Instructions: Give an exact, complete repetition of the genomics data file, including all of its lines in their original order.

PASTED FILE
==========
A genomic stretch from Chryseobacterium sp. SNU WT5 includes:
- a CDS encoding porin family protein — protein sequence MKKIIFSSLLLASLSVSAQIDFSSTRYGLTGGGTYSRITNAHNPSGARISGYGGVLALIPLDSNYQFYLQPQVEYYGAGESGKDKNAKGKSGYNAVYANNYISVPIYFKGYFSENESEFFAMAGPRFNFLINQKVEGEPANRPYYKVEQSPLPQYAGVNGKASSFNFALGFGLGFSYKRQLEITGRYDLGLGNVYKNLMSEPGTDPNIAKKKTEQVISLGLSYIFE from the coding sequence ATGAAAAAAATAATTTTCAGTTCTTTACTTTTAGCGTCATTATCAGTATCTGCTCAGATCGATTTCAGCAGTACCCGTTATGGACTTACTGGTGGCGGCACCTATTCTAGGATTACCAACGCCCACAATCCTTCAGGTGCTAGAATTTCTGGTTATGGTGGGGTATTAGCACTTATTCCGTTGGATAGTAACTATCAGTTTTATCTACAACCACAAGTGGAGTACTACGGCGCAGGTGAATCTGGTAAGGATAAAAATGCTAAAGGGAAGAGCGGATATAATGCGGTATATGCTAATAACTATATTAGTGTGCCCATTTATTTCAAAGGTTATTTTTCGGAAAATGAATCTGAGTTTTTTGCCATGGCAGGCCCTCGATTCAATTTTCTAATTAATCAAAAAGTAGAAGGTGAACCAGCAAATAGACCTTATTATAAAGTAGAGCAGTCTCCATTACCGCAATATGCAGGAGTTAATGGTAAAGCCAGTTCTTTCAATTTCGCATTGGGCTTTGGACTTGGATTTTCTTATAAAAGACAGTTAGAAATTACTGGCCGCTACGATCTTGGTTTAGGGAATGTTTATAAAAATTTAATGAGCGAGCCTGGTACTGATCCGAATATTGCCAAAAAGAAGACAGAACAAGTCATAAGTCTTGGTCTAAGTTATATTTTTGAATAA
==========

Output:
A genomic stretch from Chryseobacterium sp. SNU WT5 includes:
- a CDS encoding porin family protein — protein sequence MKKIIFSSLLLASLSVSAQIDFSSTRYGLTGGGTYSRITNAHNPSGARISGYGGVLALIPLDSNYQFYLQPQVEYYGAGESGKDKNAKGKSGYNAVYANNYISVPIYFKGYFSENESEFFAMAGPRFNFLINQKVEGEPANRPYYKVEQSPLPQYAGVNGKASSFNFALGFGLGFSYKRQLEITGRYDLGLGNVYKNLMSEPGTDPNIAKKKTEQVISLGLSYIFE from the coding sequence ATGAAAAAAATAATTTTCAGTTCTTTACTTTTAGCGTCATTATCAGTATCTGCTCAGATCGATTTCAGCAGTACCCGTTATGGACTTACTGGTGGCGGCACCTATTCTAGGATTACCAACGCCCACAATCCTTCAGGTGCTAGAATTTCTGGTTATGGTGGGGTATTAGCACTTATTCCGTTGGATAGTAACTATCAGTTTTATCTACAACCACAAGTGGAGTACTACGGCGCAGGTGAATCTGGTAAGGATAAAAATGCTAAAGGGAAGAGCGGATATAATGCGGTATATGCTAATAACTATATTAGTGTGCCCATTTATTTCAAAGGTTATTTTTCGGAAAATGAATCTGAGTTTTTTGCCATGGCAGGCCCTCGATTCAATTTTCTAATTAATCAAAAAGTAGAAGGTGAACCAGCAAATAGACCTTATTATAAAGTAGAGCAGTCTCCATTACCGCAATATGCAGGAGTTAATGGTAAAGCCAGTTCTTTCAATTTCGCATTGGGCTTTGGACTTGGATTTTCTTATAAAAGACAGTTAGAAATTACTGGCCGCTACGATCTTGGTTTAGGGAATGTTTATAAAAATTTAATGAGCGAGCCTGGTACTGATCCGAATATTGCCAAAAAGAAGACAGAACAAGTCATAAGTCTTGGTCTAAGTTATATTTTTGAATAA